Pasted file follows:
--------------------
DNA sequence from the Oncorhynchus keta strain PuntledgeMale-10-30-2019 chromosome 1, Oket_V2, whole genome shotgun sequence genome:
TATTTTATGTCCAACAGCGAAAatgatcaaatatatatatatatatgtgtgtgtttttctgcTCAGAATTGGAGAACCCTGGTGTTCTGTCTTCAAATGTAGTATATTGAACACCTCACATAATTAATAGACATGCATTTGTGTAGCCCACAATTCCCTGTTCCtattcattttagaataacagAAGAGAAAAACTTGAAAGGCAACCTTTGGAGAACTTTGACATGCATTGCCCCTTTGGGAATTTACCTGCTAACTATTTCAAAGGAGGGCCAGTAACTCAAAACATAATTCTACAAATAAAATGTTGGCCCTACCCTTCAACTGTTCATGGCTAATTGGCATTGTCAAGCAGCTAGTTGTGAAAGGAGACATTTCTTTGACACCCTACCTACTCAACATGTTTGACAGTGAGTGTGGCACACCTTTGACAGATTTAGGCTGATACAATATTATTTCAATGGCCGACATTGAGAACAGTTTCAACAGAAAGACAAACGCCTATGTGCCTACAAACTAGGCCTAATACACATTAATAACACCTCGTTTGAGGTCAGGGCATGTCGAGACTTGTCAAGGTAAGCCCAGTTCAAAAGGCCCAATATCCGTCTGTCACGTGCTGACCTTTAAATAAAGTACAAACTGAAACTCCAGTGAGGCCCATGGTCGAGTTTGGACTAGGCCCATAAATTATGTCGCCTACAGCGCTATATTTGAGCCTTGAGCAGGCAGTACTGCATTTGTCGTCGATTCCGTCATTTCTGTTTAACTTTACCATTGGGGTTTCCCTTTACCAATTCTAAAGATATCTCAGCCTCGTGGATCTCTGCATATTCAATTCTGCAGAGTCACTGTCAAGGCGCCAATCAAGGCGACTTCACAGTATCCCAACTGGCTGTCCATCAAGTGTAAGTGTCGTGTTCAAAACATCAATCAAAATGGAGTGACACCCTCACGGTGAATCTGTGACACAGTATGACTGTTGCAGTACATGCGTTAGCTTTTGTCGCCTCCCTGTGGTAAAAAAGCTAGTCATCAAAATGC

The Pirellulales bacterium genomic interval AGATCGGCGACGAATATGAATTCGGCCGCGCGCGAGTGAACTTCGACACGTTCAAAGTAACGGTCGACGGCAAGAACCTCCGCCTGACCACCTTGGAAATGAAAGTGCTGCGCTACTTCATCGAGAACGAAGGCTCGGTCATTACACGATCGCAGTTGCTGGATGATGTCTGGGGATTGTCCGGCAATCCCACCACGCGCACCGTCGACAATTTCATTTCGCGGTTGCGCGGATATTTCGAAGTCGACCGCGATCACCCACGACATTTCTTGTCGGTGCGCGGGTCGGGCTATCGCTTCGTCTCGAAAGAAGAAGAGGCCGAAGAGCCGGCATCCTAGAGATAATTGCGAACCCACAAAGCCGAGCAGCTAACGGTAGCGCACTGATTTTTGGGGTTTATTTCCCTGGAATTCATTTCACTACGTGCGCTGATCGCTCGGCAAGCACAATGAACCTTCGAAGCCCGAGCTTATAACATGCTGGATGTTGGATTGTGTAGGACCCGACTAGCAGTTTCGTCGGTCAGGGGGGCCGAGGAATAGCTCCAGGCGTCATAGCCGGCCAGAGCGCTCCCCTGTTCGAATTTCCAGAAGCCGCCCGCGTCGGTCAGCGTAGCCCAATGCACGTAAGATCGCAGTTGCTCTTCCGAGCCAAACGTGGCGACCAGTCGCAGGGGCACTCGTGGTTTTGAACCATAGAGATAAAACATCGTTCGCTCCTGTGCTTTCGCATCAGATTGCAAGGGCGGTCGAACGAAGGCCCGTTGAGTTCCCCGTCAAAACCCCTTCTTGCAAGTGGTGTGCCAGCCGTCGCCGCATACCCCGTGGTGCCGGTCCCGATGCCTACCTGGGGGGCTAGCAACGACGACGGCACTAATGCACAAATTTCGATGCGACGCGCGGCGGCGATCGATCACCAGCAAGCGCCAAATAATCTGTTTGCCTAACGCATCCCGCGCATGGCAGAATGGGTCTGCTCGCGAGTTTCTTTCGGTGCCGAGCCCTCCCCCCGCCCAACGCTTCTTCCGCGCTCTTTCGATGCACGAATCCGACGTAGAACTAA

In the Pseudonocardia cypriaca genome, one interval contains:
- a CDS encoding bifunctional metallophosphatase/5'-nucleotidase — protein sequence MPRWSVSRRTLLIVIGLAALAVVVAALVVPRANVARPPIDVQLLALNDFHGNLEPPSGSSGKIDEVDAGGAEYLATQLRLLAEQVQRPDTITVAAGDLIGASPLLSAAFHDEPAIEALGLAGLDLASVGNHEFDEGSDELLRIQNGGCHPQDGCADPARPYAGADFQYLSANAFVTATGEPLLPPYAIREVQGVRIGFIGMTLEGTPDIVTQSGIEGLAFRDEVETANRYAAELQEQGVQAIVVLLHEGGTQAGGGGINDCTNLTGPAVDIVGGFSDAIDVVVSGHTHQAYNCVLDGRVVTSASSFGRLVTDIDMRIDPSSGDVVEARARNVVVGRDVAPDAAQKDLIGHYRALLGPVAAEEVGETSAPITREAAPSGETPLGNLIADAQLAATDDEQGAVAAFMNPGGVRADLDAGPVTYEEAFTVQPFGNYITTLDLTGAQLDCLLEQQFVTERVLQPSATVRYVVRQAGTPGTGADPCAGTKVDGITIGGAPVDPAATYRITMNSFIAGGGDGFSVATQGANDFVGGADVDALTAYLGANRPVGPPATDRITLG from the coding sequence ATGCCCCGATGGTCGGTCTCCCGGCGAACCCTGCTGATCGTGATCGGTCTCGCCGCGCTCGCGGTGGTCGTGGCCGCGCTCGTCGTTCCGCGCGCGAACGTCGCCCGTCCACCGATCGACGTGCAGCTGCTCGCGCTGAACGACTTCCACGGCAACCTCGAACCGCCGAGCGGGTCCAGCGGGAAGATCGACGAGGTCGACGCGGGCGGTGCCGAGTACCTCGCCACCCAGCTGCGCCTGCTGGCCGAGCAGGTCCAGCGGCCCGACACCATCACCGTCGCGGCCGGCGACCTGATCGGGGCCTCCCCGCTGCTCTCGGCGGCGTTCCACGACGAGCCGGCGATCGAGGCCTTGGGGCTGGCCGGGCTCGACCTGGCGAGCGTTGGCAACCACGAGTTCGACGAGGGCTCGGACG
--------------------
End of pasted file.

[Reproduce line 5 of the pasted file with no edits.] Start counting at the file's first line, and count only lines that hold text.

- a CDS encoding bifunctional metallophosphatase/5'-nucleotidase — protein sequence MPRWSVSRRTLLIVIGLAALAVVVAALVVPRANVARPPIDVQLLALNDFHGNLEPPSGSSGKIDEVDAGGAEYLATQLRLLAEQVQRPDTITVAAGDLIGASPLLSAAFHDEPAIEALGLAGLDLASVGNHEFDEGSDELLRIQNGGCHPQDGCADPARPYAGADFQYLSANAFVTATGEPLLPPYAIREVQGVRIGFIGMTLEGTPDIVTQSGIEGLAFRDEVETANRYAAELQEQGVQAIVVLLHEGGTQAGGGGINDCTNLTGPAVDIVGGFSDAIDVVVSGHTHQAYNCVLDGRVVTSASSFGRLVTDIDMRIDPSSGDVVEARARNVVVGRDVAPDAAQKDLIGHYRALLGPVAAEEVGETSAPITREAAPSGETPLGNLIADAQLAATDDEQGAVAAFMNPGGVRADLDAGPVTYEEAFTVQPFGNYITTLDLTGAQLDCLLEQQFVTERVLQPSATVRYVVRQAGTPGTGADPCAGTKVDGITIGGAPVDPAATYRITMNSFIAGGGDGFSVATQGANDFVGGADVDALTAYLGANRPVGPPATDRITLG from the coding sequence ATGCCCCGATGGTCGGTCTCCCGGCGAACCCTGCTGATCGTGATCGGTCTCGCCGCGCTCGCGGTGGTCGTGGCCGCGCTCGTCGTTCCGCGCGCGAACGTCGCCCGTCCACCGATCGACGTGCAGCTGCTCGCGCTGAACGACTTCCACGGCAACCTCGAACCGCCGAGCGGGTCCAGCGGGAAGATCGACGAGGTCGACGCGGGCGGTGCCGAGTACCTCGCCACCCAGCTGCGCCTGCTGGCCGAGCAGGTCCAGCGGCCCGACACCATCACCGTCGCGGCCGGCGACCTGATCGGGGCCTCCCCGCTGCTCTCGGCGGCGTTCCACGACGAGCCGGCGATCGAGGCCTTGGGGCTGGCCGGGCTCGACCTGGCGAGCGTTGGCAACCACGAGTTCGACGAGGGCTCGGACG